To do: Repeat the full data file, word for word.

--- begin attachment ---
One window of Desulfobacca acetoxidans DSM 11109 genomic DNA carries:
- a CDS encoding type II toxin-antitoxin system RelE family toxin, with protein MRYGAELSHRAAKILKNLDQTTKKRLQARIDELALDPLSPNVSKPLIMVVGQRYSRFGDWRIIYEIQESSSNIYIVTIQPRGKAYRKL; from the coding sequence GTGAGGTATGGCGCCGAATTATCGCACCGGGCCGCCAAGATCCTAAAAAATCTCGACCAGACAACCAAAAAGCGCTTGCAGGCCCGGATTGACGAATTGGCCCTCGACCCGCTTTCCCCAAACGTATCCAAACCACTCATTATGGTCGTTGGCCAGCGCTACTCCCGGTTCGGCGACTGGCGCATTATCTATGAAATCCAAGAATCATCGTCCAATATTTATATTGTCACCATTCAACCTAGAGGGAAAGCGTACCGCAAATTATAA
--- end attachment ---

One window of Desulfobacca acetoxidans DSM 11109 genomic DNA carries:
- a CDS encoding type II toxin-antitoxin system RelE family toxin, with protein MRYGAELSHRAAKILKNLDQTTKKRLQARIDELALDPLSPNVSKPLIMVVGQRYSRFGDWRIIYEIQESSSNIYIVTIQPRGKAYRKL; from the coding sequence GTGAGGTATGGCGCCGAATTATCGCACCGGGCCGCCAAGATCCTAAAAAATCTCGACCAGACAACCAAAAAGCGCTTGCAGGCCCGGATTGACGAATTGGCCCTCGACCCGCTTTCCCCAAACGTATCCAAACCACTCATTATGGTCGTTGGCCAGCGCTACTCCCGGTTCGGCGACTGGCGCATTATCTATGAAATCCAAGAATCATCGTCCAATATTTATATTGTCACCATTCAACCTAGAGGGAAAGCGTACCGCAAATTATAA